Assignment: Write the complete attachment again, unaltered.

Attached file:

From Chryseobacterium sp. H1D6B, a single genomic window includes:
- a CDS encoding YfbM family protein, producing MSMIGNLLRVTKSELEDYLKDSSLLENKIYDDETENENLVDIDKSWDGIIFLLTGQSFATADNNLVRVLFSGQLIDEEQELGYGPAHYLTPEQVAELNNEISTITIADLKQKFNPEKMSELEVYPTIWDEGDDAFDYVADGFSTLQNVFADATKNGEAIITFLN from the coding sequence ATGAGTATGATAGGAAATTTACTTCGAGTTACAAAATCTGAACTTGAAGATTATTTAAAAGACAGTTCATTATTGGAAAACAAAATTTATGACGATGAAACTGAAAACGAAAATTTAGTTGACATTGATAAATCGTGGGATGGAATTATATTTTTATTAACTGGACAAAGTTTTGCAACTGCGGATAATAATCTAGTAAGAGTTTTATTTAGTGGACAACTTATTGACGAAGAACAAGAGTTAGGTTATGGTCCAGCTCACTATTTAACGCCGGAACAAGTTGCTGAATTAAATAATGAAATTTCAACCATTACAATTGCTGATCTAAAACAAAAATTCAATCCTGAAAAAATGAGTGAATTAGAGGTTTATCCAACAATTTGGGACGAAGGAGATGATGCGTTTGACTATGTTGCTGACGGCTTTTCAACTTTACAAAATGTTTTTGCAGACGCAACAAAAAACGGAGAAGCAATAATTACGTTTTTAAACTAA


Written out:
From Chryseobacterium sp. H1D6B, a single genomic window includes:
- a CDS encoding YfbM family protein, producing MSMIGNLLRVTKSELEDYLKDSSLLENKIYDDETENENLVDIDKSWDGIIFLLTGQSFATADNNLVRVLFSGQLIDEEQELGYGPAHYLTPEQVAELNNEISTITIADLKQKFNPEKMSELEVYPTIWDEGDDAFDYVADGFSTLQNVFADATKNGEAIITFLN from the coding sequence ATGAGTATGATAGGAAATTTACTTCGAGTTACAAAATCTGAACTTGAAGATTATTTAAAAGACAGTTCATTATTGGAAAACAAAATTTATGACGATGAAACTGAAAACGAAAATTTAGTTGACATTGATAAATCGTGGGATGGAATTATATTTTTATTAACTGGACAAAGTTTTGCAACTGCGGATAATAATCTAGTAAGAGTTTTATTTAGTGGACAACTTATTGACGAAGAACAAGAGTTAGGTTATGGTCCAGCTCACTATTTAACGCCGGAACAAGTTGCTGAATTAAATAATGAAATTTCAACCATTACAATTGCTGATCTAAAACAAAAATTCAATCCTGAAAAAATGAGTGAATTAGAGGTTTATCCAACAATTTGGGACGAAGGAGATGATGCGTTTGACTATGTTGCTGACGGCTTTTCAACTTTACAAAATGTTTTTGCAGACGCAACAAAAAACGGAGAAGCAATAATTACGTTTTTAAACTAA